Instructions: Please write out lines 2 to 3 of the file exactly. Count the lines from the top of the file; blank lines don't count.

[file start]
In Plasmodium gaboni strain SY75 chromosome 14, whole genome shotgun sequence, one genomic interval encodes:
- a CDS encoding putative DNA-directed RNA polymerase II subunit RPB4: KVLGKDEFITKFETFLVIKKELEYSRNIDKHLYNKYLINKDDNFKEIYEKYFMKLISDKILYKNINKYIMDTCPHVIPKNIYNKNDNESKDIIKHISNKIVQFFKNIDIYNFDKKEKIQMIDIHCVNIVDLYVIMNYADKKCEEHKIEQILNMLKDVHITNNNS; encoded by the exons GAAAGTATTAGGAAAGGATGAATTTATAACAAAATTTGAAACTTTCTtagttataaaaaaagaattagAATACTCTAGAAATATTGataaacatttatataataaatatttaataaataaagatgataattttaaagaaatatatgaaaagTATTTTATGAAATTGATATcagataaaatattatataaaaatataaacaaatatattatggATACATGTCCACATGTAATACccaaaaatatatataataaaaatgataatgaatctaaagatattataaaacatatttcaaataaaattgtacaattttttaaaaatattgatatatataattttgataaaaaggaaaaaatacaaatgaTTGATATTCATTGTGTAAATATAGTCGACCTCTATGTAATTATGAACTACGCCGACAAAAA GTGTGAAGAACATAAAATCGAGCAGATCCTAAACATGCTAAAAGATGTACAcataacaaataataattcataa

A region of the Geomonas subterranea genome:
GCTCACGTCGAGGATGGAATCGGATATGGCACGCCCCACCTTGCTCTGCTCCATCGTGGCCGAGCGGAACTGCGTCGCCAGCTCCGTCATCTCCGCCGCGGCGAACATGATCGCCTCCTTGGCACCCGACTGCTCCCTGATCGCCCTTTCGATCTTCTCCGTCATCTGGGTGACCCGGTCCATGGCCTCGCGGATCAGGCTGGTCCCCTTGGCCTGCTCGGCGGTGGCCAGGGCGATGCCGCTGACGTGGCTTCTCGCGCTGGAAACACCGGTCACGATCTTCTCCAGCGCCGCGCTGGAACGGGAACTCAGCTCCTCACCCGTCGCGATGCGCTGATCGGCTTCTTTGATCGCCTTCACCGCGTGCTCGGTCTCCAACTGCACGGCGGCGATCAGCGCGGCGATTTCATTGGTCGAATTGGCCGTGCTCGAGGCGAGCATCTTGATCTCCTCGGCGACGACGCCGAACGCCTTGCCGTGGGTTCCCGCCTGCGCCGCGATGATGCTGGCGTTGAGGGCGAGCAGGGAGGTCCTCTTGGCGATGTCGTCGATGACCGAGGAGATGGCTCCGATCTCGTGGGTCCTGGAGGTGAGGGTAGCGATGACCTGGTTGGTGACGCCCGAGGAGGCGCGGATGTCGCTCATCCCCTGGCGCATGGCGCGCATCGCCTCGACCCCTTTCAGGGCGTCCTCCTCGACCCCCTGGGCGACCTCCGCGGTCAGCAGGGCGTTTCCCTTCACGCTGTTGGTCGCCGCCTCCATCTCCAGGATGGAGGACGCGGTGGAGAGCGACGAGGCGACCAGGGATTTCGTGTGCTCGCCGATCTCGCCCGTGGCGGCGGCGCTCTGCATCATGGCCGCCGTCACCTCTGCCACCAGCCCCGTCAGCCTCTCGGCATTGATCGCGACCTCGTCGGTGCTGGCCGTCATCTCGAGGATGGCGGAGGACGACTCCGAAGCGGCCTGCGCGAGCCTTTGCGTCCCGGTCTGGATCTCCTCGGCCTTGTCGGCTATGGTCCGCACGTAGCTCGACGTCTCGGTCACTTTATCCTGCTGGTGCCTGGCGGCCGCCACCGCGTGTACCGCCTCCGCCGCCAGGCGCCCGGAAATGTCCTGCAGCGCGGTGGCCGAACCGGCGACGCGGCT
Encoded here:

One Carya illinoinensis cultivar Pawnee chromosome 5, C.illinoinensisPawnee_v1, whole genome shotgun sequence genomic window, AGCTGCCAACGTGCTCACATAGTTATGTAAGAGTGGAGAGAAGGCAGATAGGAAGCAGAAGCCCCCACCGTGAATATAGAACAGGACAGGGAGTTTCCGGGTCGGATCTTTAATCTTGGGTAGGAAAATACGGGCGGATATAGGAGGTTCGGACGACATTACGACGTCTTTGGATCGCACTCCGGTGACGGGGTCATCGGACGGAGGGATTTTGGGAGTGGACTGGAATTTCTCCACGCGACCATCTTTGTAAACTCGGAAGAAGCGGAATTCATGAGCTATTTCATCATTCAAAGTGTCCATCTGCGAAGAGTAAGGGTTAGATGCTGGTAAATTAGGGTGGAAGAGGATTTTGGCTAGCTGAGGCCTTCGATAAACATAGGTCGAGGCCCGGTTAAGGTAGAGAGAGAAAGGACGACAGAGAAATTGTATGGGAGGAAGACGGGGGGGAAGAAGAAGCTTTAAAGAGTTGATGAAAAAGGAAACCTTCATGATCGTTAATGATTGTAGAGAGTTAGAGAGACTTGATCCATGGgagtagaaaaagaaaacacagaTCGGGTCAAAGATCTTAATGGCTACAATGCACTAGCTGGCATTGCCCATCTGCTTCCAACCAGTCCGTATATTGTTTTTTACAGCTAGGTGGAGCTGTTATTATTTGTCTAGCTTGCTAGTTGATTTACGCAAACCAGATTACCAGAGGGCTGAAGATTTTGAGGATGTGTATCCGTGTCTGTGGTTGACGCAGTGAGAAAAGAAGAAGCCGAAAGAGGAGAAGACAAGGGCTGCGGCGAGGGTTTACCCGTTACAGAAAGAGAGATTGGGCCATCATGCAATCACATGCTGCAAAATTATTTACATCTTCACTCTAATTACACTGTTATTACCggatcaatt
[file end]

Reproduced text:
- a CDS encoding putative DNA-directed RNA polymerase II subunit RPB4: KVLGKDEFITKFETFLVIKKELEYSRNIDKHLYNKYLINKDDNFKEIYEKYFMKLISDKILYKNINKYIMDTCPHVIPKNIYNKNDNESKDIIKHISNKIVQFFKNIDIYNFDKKEKIQMIDIHCVNIVDLYVIMNYADKKCEEHKIEQILNMLKDVHITNNNS; encoded by the exons GAAAGTATTAGGAAAGGATGAATTTATAACAAAATTTGAAACTTTCTtagttataaaaaaagaattagAATACTCTAGAAATATTGataaacatttatataataaatatttaataaataaagatgataattttaaagaaatatatgaaaagTATTTTATGAAATTGATATcagataaaatattatataaaaatataaacaaatatattatggATACATGTCCACATGTAATACccaaaaatatatataataaaaatgataatgaatctaaagatattataaaacatatttcaaataaaattgtacaattttttaaaaatattgatatatataattttgataaaaaggaaaaaatacaaatgaTTGATATTCATTGTGTAAATATAGTCGACCTCTATGTAATTATGAACTACGCCGACAAAAA GTGTGAAGAACATAAAATCGAGCAGATCCTAAACATGCTAAAAGATGTACAcataacaaataataattcataa

A region of the Geomonas subterranea genome: